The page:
The mindful person is going to choose mindfully. If you are not mindful, then, your emotion is going to choose for you. There is some food that is very tasty but maybe it is not healthy for you. If you let your senses choose, not your thinking mind, then you may eat certain things that are not healthy for your body.

The person who has compassion, the person who will take care of their own body, that person will choose what to eat, what is healthy for me, not for your mind but for your body.

There are a lot of things we are doing in our life. There are certain things that are healthy for your mind. There are certain things that are not healthy for your mind. Even the things you express like anger. Is it really healthy for others? Is it healthy for your mind? For yourself? What kind of person are you toward others while you are expressing your anger?

But, when you choose to express compassion. When you choose to express ego. Think about what kind of person you are being to yourself and what kind of person you are being to others.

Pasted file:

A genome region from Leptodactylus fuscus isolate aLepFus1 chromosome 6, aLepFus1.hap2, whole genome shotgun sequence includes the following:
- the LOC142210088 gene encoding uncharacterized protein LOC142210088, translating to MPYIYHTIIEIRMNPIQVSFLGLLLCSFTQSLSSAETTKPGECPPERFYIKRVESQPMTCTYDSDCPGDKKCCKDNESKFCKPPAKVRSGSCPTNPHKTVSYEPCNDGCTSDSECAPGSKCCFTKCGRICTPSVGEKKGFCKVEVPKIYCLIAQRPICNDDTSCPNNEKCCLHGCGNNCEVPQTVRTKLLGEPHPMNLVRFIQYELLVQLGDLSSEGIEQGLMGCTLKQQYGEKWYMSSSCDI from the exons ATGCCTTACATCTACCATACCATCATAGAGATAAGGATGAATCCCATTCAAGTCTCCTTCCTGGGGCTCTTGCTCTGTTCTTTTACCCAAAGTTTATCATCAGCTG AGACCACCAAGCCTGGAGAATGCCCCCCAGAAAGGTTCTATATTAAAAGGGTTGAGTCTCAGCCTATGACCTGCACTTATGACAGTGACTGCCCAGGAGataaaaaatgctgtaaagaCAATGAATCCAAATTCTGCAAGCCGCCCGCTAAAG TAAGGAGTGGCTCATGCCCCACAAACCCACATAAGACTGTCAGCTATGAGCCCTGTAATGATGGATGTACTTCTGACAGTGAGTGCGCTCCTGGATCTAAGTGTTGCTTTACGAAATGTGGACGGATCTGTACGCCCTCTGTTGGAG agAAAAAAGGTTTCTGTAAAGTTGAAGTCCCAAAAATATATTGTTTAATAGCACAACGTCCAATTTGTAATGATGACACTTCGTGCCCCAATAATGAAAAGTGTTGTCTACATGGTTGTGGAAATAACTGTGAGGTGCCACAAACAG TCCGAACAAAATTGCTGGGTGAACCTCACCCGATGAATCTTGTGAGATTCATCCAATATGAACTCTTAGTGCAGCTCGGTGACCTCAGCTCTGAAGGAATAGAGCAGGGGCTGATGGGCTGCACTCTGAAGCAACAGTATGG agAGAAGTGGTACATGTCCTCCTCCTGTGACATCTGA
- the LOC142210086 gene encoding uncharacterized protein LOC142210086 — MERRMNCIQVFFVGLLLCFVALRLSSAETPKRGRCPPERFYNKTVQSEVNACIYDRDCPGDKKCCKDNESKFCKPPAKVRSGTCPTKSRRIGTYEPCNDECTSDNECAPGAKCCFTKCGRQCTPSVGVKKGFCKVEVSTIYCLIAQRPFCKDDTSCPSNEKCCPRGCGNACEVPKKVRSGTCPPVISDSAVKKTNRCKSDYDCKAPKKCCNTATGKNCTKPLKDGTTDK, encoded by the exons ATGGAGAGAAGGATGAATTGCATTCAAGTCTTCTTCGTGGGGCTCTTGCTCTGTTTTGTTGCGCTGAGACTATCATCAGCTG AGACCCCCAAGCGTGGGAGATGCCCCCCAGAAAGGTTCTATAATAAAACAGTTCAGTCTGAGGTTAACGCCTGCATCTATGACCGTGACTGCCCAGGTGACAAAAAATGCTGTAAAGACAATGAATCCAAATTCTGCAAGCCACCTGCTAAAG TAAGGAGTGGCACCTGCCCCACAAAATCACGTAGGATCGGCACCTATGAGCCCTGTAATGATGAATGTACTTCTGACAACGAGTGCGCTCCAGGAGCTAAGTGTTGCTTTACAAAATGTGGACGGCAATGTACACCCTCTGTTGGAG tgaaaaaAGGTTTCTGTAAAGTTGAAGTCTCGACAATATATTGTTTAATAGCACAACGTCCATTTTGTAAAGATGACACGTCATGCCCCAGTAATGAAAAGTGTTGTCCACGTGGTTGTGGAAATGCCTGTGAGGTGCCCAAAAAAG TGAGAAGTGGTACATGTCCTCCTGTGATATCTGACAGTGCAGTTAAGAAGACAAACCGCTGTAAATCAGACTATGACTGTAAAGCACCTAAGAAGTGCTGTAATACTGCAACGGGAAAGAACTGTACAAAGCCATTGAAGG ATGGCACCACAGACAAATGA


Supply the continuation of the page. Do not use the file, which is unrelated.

We will have those friendly and beneficial choices, once you have mindfulness. Then, you will choose things mindfully.

The other important thing is, when you are not doing something, you don’t do it with some difficulties. You are not doing it because you are not putting yourself in that path by knowing the danger. By knowing your weakness. Sometimes you really want to express your anger. But, when you have mindfulness, you ask yourself, “What do I gain by expressing anger right now? Why do I want to say this to this person right now? What is it going to do?”

So, that’s how you are going to choose to do things with mindfulness.

[Meditator] I’m hearing him asking about “stuffing”, stuffing the anger or stuffing the sorrow. Or, stuffing things which is a very male trait.

[Sathi] That is what we think. But the reality is that we don’t stop or stuff anger or frustration as we think. We the urge to express ourselves. As long as you express it you let that anger or frustration or anxiety to reproduce. When you stop expressing, then even you don’t give value into it. That way, next time, you will not generate it. As long as you are respecting your urge, then you are being that angry person. Because it is food for your mind. Initially, we think, “Well, I should express this out. I should not keep it.”

Often when we feel uncomfortable we want to express that. We want to say, “Well, I feel really uncomfortable right now.” We have practiced that, to express ourselves. But, most of the time you are being a bad person by doing it.